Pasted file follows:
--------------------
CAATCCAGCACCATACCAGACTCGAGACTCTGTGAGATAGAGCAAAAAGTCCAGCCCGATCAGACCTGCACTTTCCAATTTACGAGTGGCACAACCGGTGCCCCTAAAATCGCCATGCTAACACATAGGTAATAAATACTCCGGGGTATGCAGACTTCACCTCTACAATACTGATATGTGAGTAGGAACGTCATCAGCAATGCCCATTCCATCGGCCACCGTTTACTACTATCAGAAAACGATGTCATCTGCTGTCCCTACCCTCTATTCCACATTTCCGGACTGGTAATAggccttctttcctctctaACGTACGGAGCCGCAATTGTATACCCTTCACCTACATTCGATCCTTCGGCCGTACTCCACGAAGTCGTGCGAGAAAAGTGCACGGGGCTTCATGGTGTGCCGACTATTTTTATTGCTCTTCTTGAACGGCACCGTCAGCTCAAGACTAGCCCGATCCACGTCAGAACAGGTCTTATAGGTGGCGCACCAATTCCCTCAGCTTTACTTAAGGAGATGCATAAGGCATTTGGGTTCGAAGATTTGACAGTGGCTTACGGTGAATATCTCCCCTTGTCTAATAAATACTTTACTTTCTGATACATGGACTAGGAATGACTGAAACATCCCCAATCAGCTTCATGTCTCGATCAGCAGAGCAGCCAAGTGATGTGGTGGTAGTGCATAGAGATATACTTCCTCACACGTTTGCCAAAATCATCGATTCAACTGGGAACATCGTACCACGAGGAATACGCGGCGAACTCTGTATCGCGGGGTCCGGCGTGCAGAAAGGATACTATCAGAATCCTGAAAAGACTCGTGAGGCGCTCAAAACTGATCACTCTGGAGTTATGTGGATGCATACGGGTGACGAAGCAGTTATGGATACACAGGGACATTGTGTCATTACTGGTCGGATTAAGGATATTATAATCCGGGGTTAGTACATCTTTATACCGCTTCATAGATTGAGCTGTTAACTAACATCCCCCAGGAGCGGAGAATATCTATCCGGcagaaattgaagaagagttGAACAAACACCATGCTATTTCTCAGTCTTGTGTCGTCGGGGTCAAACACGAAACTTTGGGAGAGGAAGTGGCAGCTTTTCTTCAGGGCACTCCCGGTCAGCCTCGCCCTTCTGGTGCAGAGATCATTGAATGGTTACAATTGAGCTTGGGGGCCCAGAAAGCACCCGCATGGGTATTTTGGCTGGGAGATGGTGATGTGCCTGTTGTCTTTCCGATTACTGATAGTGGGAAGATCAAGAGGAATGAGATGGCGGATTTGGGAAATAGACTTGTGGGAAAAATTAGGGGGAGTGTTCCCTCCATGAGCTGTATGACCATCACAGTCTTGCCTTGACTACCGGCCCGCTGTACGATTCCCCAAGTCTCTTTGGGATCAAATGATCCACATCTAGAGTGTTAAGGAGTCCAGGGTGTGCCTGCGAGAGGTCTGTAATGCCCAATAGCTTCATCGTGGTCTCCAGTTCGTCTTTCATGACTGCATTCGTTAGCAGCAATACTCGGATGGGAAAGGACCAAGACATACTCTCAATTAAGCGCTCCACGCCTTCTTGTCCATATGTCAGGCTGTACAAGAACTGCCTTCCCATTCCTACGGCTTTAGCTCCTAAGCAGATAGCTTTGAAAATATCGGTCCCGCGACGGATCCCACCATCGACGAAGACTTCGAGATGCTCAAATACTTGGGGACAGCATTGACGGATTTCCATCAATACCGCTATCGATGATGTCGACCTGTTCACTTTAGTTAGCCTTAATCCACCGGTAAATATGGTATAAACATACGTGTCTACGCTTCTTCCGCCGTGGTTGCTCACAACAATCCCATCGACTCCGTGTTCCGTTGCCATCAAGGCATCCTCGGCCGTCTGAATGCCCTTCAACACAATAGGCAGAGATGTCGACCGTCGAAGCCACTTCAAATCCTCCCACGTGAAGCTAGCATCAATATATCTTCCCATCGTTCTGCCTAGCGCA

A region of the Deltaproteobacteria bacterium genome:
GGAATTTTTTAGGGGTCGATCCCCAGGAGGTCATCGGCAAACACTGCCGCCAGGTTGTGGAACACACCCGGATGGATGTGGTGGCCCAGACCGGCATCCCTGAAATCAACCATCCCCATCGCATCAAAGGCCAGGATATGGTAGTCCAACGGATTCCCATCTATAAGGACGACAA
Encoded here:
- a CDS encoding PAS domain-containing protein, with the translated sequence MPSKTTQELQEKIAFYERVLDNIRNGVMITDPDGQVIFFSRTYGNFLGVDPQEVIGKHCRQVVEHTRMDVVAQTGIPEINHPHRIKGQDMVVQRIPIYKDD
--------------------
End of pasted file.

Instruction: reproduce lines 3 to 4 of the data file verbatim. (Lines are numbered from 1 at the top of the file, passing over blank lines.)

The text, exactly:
GGAATTTTTTAGGGGTCGATCCCCAGGAGGTCATCGGCAAACACTGCCGCCAGGTTGTGGAACACACCCGGATGGATGTGGTGGCCCAGACCGGCATCCCTGAAATCAACCATCCCCATCGCATCAAAGGCCAGGATATGGTAGTCCAACGGATTCCCATCTATAAGGACGACAA
Encoded here: